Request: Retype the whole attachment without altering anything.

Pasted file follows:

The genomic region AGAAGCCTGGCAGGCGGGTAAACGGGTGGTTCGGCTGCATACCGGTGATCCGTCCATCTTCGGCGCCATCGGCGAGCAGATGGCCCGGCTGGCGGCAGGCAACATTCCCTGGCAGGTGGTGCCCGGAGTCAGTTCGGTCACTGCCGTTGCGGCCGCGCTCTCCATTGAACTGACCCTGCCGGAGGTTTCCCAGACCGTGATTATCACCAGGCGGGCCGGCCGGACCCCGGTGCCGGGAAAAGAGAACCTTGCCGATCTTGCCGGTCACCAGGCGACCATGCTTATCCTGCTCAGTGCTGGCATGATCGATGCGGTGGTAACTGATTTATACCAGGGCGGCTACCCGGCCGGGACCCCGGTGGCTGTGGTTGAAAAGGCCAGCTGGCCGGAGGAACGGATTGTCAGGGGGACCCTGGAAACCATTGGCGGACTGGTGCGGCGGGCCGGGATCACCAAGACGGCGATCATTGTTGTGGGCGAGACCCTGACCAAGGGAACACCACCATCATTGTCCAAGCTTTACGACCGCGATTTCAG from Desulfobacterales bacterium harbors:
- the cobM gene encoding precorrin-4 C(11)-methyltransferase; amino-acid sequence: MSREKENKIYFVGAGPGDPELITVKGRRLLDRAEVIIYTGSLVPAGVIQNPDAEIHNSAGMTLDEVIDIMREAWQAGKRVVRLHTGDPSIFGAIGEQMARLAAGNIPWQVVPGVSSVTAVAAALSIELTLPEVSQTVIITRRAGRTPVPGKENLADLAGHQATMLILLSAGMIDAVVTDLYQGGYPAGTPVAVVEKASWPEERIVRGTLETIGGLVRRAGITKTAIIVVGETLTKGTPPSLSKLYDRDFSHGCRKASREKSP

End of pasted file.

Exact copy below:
The genomic region AGAAGCCTGGCAGGCGGGTAAACGGGTGGTTCGGCTGCATACCGGTGATCCGTCCATCTTCGGCGCCATCGGCGAGCAGATGGCCCGGCTGGCGGCAGGCAACATTCCCTGGCAGGTGGTGCCCGGAGTCAGTTCGGTCACTGCCGTTGCGGCCGCGCTCTCCATTGAACTGACCCTGCCGGAGGTTTCCCAGACCGTGATTATCACCAGGCGGGCCGGCCGGACCCCGGTGCCGGGAAAAGAGAACCTTGCCGATCTTGCCGGTCACCAGGCGACCATGCTTATCCTGCTCAGTGCTGGCATGATCGATGCGGTGGTAACTGATTTATACCAGGGCGGCTACCCGGCCGGGACCCCGGTGGCTGTGGTTGAAAAGGCCAGCTGGCCGGAGGAACGGATTGTCAGGGGGACCCTGGAAACCATTGGCGGACTGGTGCGGCGGGCCGGGATCACCAAGACGGCGATCATTGTTGTGGGCGAGACCCTGACCAAGGGAACACCACCATCATTGTCCAAGCTTTACGACCGCGATTTCAG from Desulfobacterales bacterium harbors:
- the cobM gene encoding precorrin-4 C(11)-methyltransferase; amino-acid sequence: MSREKENKIYFVGAGPGDPELITVKGRRLLDRAEVIIYTGSLVPAGVIQNPDAEIHNSAGMTLDEVIDIMREAWQAGKRVVRLHTGDPSIFGAIGEQMARLAAGNIPWQVVPGVSSVTAVAAALSIELTLPEVSQTVIITRRAGRTPVPGKENLADLAGHQATMLILLSAGMIDAVVTDLYQGGYPAGTPVAVVEKASWPEERIVRGTLETIGGLVRRAGITKTAIIVVGETLTKGTPPSLSKLYDRDFSHGCRKASREKSP